Dynamical coupling outperforms “majority wins” in organizing redundancy to mitigate noise

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Inclusion of redundancy has been one of the primary techniques to reduce the probability of error and to achieve reliability in computing systems and many other engineered systems. Rather than using one system, a group of identical systems is typically used and the final output is determined based on the collective outputs of the redundant systems. A very common technique to obtain an output from a redundant set of systems is “majority wins” (MW) where the majority result is assumed to be the final output. Recently we have shown that the dynamical coupling (DC) of redundant, identical systems reduces local noise. In this approach, redundant systems actively and dynamically collaborate to reduce their combined noise level. Here we present a comparison between MW and DC and demonstrate that a well-designed, optimized DC has better performance in reducing error. In this paper, we mostly focus on noise in computing systems and study redundancy and MW and DC in this context. However, the results can be applied to other similar applications, such as data sensing, oscillators, etc. DC can be implemented with minimal overhead or extra computational complexity, which makes it a suitable mechanism for organizing redundancy to achieve noise robustness.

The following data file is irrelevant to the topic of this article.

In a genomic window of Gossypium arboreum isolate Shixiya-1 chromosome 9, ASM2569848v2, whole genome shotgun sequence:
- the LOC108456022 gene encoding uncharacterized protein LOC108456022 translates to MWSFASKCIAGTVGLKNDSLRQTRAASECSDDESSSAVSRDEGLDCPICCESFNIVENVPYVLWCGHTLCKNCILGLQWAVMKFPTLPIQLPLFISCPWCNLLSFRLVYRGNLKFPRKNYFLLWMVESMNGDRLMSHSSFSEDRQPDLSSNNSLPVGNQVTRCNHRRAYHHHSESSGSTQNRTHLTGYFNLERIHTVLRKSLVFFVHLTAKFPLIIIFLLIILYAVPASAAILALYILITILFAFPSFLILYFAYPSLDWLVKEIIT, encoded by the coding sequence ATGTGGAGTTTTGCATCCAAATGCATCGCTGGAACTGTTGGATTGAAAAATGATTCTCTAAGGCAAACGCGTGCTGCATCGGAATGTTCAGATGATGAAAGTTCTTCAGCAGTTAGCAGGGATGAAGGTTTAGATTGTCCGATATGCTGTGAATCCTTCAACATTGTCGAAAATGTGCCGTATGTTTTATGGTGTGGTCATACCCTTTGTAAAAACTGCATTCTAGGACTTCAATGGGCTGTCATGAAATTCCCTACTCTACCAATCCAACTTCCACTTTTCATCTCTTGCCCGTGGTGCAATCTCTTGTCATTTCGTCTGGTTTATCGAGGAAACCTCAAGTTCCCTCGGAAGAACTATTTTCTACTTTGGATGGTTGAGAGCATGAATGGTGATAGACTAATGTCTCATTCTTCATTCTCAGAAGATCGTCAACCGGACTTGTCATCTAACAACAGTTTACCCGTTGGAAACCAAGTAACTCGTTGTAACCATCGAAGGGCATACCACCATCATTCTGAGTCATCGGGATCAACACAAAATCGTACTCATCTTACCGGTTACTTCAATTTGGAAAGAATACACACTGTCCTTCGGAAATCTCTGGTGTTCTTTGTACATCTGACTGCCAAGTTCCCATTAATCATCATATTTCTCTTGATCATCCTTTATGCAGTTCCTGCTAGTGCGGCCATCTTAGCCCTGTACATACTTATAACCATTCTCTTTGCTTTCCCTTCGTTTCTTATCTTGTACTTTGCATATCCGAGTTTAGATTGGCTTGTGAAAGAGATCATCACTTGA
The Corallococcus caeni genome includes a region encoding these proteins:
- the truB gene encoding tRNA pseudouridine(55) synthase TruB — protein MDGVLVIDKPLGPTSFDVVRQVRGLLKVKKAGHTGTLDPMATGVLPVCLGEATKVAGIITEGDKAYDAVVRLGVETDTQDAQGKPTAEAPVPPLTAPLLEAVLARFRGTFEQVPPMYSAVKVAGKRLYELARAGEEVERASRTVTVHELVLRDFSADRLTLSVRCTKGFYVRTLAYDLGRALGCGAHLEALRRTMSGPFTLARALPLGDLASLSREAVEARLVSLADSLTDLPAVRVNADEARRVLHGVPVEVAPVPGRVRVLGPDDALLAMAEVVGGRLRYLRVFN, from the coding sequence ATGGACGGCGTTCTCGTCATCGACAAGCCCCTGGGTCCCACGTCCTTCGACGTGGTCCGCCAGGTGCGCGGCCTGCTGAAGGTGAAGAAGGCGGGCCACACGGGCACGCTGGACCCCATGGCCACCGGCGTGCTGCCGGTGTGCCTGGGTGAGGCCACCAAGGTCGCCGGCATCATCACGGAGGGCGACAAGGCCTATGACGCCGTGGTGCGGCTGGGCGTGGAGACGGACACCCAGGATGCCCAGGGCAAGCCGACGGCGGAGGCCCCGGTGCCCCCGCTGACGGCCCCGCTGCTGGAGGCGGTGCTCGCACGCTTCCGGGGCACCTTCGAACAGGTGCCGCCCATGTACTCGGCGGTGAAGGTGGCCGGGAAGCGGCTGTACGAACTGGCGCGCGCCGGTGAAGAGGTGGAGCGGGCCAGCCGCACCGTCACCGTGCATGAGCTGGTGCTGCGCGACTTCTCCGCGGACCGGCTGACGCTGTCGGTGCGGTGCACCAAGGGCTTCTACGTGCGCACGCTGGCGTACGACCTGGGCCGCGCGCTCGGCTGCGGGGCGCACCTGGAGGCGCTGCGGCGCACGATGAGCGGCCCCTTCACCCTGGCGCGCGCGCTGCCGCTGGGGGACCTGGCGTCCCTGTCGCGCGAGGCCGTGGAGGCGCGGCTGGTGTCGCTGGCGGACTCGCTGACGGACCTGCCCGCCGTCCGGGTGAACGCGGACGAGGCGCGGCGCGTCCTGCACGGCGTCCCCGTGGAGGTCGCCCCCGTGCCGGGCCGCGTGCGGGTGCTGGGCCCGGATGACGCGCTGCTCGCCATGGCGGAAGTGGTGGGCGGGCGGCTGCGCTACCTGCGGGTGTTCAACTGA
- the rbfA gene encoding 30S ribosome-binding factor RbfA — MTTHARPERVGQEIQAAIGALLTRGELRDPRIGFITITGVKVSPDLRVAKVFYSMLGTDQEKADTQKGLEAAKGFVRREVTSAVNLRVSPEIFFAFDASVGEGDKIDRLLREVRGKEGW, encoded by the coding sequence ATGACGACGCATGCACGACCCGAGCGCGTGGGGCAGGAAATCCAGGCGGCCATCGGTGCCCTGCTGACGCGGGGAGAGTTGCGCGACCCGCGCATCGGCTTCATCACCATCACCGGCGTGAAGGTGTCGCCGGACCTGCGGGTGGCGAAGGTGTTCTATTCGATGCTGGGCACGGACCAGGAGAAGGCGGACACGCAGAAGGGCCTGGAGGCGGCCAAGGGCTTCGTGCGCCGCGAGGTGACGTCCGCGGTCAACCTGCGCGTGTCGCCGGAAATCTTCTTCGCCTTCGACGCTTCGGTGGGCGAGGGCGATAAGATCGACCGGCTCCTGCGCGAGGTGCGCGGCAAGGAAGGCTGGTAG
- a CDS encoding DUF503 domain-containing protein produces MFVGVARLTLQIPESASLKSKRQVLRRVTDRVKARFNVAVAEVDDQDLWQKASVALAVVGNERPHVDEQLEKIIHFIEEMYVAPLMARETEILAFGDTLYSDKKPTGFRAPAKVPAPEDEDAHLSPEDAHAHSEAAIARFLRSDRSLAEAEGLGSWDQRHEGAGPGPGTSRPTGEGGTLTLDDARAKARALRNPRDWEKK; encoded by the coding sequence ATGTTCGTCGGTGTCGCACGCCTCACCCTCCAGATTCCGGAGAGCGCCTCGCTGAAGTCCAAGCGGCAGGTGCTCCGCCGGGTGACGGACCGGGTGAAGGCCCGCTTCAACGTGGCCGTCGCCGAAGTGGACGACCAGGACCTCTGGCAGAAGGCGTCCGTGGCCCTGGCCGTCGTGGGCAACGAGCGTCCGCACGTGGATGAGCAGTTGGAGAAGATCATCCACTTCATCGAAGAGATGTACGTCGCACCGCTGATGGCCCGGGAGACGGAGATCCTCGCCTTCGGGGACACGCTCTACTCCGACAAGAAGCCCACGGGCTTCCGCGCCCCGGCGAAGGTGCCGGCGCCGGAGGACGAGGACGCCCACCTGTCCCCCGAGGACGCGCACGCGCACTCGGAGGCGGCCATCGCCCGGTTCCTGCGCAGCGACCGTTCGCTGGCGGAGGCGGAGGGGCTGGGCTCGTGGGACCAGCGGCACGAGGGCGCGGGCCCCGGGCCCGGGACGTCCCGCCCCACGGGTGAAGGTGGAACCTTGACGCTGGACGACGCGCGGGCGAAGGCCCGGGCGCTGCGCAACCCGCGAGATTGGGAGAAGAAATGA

dynamics, coupling, noise, chaos

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